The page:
The Truth About Ozzy Osbourne And Lemmy Kilmister's Relationship

Ozzy Osbourne and Lemmy Kilmister are rock 'n' roll legends with reputations for going to extremes, so it feels like the friendship between the two British rockers turned California residents was kismet. According to what Ozzy told Rolling Stone in 2015, the year Lemmy died at age 70 from cancer, the pair "used to have a standing joke with each other: "Which one of us is going to go first?'" Osborne said. "But I curbed my ways, staying up all night and all that s***, a long time ago. But Lemmy said to me one time, 'What's the point of living to 99 if you're not enjoying it? It's my life, and I want to have fun with it.' And he lived to 70."

Maybe it's because Ozzy "curbed" his ways," but at 72, he is still alive and making music. Recently, he even put out an animated video on YouTube of him and Lemmy to accompany a mash-up duet of the long-time buddies singing their co-written song "Hellraiser." According to Blabbermouth, Ozzy said, "I'm so glad we were able to honor my dear friend Lemmy with this duet and now the video. We immortalized him with a clip of the two of us being together, hanging out, and getting into some trouble as we so often did."

Two OG Hellraisers

When Lemmy died, Ozzy posted on Facebook, "Lost one of my best friends, Lemmy, today. He will be sadly missed. He was a warrior and a legend. I will see you on the other side."  Nearly six years later, it's clear that Ozzy still misses his friend. Notably, he included the revamped version of "Hellraiser" on the 30th anniversary digital release of Osborne's "No More Tears" album, which was released in September 2021. According to Blabbermouth, the song in its new mash-up form with Lemmy and Ozzy each singing verses has not been previously released.

The animated video revisits the old friends hanging out at the legendary Rainbow Bar & Grill on the Sunset Strip, where Lemmy was a regular. He and Ozzy are seen playing video games — with the former drinking and smoking a cigarette — when suddenly there is an alien invasion, and one of the aliens has the nerve to steal Lemmy's bass. Oh hell no! Naturally, the dudes have to kick some alien butt, and animated hijinks into space and back ensure  — one more adventure for the two OG hellraisers.  "This is just a small way to honor my friend, Lemmy," Ozzy said in a statement, according to Rolling Stone. "Sharon [Ozzy's wife] and I talk a lot about how much we miss him."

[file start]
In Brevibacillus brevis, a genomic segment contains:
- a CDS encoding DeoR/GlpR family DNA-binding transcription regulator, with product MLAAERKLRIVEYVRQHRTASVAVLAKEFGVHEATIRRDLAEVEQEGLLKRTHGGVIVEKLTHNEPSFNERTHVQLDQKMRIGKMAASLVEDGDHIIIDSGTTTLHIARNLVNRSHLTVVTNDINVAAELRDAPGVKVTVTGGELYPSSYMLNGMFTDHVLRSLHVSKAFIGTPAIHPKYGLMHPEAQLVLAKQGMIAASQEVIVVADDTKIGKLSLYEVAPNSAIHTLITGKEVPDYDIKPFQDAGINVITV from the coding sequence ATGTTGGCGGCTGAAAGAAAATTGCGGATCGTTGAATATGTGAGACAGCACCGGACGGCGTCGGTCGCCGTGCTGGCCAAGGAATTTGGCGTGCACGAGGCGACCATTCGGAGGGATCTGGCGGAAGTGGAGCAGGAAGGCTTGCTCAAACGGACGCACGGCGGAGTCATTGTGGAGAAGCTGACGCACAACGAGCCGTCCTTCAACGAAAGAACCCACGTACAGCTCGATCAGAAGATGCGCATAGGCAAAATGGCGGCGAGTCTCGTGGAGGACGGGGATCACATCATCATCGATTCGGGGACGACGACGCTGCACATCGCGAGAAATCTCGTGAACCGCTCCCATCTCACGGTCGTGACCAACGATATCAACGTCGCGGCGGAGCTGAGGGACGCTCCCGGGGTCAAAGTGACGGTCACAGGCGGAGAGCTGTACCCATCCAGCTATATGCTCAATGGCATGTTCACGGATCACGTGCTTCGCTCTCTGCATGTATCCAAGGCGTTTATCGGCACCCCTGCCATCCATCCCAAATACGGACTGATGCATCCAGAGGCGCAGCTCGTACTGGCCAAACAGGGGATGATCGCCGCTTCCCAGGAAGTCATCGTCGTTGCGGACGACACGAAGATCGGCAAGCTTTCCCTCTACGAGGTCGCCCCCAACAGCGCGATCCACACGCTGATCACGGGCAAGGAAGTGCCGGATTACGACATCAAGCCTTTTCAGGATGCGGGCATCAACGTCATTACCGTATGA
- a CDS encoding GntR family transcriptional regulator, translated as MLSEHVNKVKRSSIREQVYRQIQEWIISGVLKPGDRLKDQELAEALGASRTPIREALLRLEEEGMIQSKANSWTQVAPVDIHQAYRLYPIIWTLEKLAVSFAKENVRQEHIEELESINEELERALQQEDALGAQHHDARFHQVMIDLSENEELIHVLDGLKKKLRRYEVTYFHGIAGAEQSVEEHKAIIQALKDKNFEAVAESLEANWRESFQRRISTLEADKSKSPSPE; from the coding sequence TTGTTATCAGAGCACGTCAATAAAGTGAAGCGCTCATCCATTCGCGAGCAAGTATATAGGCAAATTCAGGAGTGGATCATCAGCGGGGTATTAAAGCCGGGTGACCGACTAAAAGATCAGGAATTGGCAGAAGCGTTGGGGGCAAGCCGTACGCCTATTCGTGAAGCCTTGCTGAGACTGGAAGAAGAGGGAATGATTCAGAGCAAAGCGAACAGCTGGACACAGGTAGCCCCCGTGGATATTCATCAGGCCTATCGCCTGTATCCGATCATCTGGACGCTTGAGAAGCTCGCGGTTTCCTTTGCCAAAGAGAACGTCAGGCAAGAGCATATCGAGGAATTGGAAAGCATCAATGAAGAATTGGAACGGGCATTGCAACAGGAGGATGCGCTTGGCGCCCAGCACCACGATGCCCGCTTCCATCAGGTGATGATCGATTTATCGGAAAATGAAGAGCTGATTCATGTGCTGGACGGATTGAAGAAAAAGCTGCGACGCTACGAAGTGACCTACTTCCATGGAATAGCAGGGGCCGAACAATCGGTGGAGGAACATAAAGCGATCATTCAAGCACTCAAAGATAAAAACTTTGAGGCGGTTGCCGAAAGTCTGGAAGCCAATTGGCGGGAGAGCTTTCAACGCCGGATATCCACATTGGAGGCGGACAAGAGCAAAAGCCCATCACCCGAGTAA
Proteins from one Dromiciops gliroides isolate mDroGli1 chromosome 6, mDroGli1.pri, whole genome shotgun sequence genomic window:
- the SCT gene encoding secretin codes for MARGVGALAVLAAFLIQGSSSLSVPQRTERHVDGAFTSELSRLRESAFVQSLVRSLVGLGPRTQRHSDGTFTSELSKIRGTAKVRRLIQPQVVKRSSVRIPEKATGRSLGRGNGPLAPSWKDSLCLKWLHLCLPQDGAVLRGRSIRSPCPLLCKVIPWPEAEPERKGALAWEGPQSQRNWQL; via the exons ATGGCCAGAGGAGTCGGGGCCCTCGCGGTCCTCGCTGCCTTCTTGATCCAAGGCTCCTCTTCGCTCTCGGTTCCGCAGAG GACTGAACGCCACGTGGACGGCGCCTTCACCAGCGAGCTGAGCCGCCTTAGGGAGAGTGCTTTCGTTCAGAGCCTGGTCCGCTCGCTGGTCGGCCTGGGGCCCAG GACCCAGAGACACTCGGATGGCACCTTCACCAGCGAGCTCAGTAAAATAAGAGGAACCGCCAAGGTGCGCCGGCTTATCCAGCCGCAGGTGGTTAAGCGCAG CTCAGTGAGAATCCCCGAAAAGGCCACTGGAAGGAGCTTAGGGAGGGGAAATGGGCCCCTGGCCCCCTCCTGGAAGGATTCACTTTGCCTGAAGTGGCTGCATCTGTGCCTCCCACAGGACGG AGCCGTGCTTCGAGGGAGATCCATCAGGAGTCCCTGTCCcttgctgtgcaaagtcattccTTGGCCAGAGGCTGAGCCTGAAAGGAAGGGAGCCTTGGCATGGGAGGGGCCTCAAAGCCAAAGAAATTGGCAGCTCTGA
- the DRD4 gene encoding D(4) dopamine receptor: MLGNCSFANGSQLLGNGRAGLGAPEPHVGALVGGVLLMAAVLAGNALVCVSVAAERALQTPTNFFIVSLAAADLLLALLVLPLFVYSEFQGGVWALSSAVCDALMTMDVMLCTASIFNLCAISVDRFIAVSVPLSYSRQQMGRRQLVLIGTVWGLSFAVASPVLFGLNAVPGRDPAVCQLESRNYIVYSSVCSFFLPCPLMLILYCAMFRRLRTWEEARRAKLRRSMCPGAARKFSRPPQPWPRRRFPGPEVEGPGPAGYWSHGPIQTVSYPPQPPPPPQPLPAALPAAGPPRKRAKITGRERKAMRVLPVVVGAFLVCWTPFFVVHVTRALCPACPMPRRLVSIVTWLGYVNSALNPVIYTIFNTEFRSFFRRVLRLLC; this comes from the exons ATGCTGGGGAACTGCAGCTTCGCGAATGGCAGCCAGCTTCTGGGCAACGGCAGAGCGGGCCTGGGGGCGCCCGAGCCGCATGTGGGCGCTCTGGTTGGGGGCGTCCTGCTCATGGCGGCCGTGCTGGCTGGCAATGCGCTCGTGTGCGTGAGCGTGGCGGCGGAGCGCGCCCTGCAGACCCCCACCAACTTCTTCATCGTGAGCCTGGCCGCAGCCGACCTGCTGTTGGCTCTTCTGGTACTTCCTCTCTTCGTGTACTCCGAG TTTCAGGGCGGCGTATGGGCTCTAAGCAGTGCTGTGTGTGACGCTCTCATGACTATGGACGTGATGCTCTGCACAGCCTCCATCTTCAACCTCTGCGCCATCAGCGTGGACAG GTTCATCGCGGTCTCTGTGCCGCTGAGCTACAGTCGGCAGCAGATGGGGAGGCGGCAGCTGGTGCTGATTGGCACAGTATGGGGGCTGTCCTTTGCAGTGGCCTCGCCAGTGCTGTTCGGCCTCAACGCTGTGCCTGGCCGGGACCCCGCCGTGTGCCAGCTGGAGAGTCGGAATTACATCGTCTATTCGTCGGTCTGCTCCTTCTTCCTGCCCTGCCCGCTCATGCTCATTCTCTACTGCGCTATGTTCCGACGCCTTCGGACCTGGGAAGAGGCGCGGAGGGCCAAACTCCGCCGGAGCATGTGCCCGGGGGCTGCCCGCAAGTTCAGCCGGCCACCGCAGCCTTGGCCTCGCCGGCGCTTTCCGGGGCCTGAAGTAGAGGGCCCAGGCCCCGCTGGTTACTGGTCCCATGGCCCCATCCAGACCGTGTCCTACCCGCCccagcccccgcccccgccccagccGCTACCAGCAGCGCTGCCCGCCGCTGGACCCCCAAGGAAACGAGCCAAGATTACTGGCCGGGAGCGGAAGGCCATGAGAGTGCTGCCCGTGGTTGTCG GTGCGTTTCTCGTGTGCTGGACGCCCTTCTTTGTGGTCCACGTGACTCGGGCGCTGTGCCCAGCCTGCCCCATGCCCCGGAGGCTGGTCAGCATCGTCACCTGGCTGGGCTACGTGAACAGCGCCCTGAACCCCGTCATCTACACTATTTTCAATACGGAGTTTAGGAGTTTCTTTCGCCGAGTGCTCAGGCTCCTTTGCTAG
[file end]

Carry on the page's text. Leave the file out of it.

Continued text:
It was like Spinal Tap

Ozzy Osbourne and Lemmy Kilmister first met in the 1970s when Ozzy was in Black Sabbath, and Lemmy was in a band called Hawkwind, according to Rolling Stone. The bands used to rehearse in the same space back in England. By the late 70s, Ozzy had gone solo, and Lemmy had left Hawkwind and formed the band that he would forever be known for — Motörhead

Ozzy told Rolling Stone of Motörhead, "They were like the pirates of the rock business." Soon enough, those pirates would go on tour with the so-called Prince of Darkness when Ozzy toured as a solo artist. He said, "When they toured with me, it was like 'Spinal Tap.' They'd come off the stage, soaking with sweat, they'd get in the bus and just drive. They wouldn't shower. We were doing colleges, anywhere we could play. And their rider was like a case of Jack Daniel's, a case of vodka." Ozzy later said, "Back in those days, I was hitting it pretty hard as well. But nothing like them. They put a new f****** meaning to partying. It was catastrophic."